In the second part of an exclusive interview with Cannabiz, Cann Group chief operating officer Shane Duncan suggests the business will hit a rhythm in 2021 and says the industry must ‘put its big boy pants on’ to get products registered.
In delivering Cann Group’s interim financial results this week, chief executive Peter Crock spoke of the strong fundamentals underpinning the business.
While half year losses may have worsened to $9.4m, and its full-year revenue targets will be missed due to Covid-related regulatory delays, he insisted the foundations are solid.
“While the delays are frustrating, it’s clear that demand for Australian TGA-GMP quality product is strong and the fundamentals of our business remain unchanged,” Crock said.
“We are really pleased with the foundations we’ve continued to build at Cann. We’re executing on key elements of our strategy and have a busy and exciting year ahead.”
For chief operating officer Shane Duncan, it’s a year that needs “rhythm”.
And key to achieving that will be overcoming those regulatory frustrations.
It is delays to administrative processes – gruelling at the best of times – that Cann says has slowed progress in selling products in Germany, via distribution partner iuvo, and led to the revenue downgrade.
Once the regulatory clearance is secured, Cann will send 25,000 medicinal cannabis units to Germany, a number which iuvo recently upped from 19,000 following “strong demand from customers”.
When that first batch of 30ml extract leaves Australia for Europe in late March or April, and once there is clarity surrounding the S3, over-the-counter registration process for its newly acquired Satipharm product, the business will settle, Duncan said.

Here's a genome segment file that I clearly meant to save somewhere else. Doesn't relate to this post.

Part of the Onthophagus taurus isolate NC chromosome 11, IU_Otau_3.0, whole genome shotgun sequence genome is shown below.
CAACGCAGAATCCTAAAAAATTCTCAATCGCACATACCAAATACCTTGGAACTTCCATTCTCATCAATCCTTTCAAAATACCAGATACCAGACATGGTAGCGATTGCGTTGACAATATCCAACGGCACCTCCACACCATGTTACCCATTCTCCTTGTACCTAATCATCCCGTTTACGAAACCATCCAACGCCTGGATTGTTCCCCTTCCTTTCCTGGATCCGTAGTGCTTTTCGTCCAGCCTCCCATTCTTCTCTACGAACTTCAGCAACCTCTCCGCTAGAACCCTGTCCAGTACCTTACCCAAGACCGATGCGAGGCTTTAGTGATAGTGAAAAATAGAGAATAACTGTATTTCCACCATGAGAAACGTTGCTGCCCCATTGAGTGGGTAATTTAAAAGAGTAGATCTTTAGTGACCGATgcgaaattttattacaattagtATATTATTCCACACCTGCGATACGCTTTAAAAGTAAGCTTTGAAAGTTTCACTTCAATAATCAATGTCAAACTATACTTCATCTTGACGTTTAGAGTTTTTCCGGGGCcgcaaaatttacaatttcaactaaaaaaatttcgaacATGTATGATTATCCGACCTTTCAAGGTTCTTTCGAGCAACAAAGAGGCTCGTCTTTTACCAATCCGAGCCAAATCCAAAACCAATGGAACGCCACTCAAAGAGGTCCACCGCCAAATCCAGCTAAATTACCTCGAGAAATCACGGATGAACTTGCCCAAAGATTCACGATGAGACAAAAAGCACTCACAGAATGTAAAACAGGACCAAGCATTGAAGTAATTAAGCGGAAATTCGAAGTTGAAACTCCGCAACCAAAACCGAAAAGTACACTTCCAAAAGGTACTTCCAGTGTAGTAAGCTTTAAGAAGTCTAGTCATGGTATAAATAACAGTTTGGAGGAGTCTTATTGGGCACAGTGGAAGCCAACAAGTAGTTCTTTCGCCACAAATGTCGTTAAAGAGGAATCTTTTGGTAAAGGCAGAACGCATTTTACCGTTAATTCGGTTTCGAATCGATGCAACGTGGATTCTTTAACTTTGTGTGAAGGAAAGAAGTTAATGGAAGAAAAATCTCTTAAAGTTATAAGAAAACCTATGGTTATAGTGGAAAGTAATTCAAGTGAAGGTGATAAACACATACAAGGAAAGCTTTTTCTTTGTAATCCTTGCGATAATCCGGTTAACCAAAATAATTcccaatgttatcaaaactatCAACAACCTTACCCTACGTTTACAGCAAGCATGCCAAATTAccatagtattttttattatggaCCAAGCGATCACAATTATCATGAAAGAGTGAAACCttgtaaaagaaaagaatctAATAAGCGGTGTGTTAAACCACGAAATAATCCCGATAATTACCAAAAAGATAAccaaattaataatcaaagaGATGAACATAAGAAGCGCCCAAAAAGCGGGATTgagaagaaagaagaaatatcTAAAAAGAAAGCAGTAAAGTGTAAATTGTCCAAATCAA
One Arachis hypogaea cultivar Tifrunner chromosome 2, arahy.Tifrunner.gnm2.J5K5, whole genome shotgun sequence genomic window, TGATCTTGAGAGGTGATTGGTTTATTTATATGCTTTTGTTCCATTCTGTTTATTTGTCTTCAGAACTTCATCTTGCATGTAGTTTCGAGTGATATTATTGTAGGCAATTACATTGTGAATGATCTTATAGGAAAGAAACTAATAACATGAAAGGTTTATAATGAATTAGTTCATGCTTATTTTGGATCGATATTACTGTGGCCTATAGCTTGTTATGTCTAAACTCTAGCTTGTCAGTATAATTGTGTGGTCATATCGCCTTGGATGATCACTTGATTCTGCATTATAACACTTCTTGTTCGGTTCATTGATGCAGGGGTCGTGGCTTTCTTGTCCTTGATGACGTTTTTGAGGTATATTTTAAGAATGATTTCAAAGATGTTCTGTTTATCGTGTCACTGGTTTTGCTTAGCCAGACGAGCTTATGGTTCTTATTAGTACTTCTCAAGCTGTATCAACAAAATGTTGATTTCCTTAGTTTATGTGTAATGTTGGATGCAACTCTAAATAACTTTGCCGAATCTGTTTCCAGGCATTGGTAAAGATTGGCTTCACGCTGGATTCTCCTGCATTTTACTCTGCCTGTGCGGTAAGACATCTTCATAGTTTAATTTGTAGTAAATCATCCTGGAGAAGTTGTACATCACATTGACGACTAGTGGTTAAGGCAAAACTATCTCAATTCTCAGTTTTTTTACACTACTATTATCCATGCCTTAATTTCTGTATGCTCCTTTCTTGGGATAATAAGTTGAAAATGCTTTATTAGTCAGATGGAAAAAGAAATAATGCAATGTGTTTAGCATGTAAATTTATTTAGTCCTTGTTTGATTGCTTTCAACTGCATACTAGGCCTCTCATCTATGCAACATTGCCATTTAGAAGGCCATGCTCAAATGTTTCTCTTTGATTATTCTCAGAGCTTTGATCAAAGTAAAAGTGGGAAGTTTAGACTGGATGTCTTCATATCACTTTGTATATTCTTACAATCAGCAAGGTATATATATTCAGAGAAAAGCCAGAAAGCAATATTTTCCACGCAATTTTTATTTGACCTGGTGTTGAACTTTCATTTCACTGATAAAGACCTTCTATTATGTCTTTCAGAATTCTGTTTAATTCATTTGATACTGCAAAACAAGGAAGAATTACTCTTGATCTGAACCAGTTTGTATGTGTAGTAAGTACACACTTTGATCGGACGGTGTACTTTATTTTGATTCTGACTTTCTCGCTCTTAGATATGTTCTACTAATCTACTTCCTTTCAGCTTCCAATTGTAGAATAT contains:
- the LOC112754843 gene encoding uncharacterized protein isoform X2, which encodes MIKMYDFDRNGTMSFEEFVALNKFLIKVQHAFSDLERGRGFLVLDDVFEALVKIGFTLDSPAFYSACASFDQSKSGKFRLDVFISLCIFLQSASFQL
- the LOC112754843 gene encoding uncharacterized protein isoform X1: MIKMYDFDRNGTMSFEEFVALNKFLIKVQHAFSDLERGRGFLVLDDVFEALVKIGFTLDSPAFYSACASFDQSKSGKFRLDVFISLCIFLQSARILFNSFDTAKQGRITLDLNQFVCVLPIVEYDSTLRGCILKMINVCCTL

“It’s been a bit stop-start the past couple of years. You get going, you stop, you get going, then stop again,” Duncan said.
“But over the next six months we’ll get some cadence to the business. There will be a rhythm to it and that will make a huge difference.”
The German investment
The iuvo order came as part of an agreement which saw Cann Group take a 2% stake in the German firm. The relationship will provide Cann with exclusive external rights to manufacture and supply iuvo with medicinal cannabis extracts until the end of 2021, with supply shifting to a preferred agreement until December 2022. The medicine will be iuvo-branded.
Given iuvo supplies around two dozen wholesalers in Germany, and sells into 20,000 pharmacies, Duncan said the investment has given Cann Group a cost-effective way of getting “boots on the ground in Europe”.
The iuvo investment was preferred over a potential plan to establish its own operation in Europe, a strategy Cann ultimately concluded would be too difficult to sustain and manage, and which came with higher risk.
“We also felt it made more sense to take a strategic investment in an established business, rather than signing a raft of supply agreements,” Duncan explained. “Iuvo has the quality, regulatory relationships, the licences and the partnerships with wholesalers, so it’s a relatively low-cost and prudent way to establish a position and a beachhead in Europe.
“Other Australian companies have signed agreements with wholesalers, but there’s no activation beyond that. They will need representation on the ground, or to pay for representation, to tell pharmacists and doctors about the product. Strategically, we felt it made no sense just to have that distribution agreement.”
In addition to a team of reps in Germany, iuvo’s reach extends to Italy, France and Spain, Duncan added, providing Cann with future growth opportunities.
According to Duncan, the medicinal cannabis market in German is beginning to evolve. While high-THC flower has been dominant – which some commentators believe has created a pseudo-recreational market – that is starting to shift as more doctors become interested in prescribing the medicine.
Demand for balanced formulations is increasing, and may even have surpassed high-THC, for indications such as chronic pain, sleep disorders, anxiety and mood disturbance.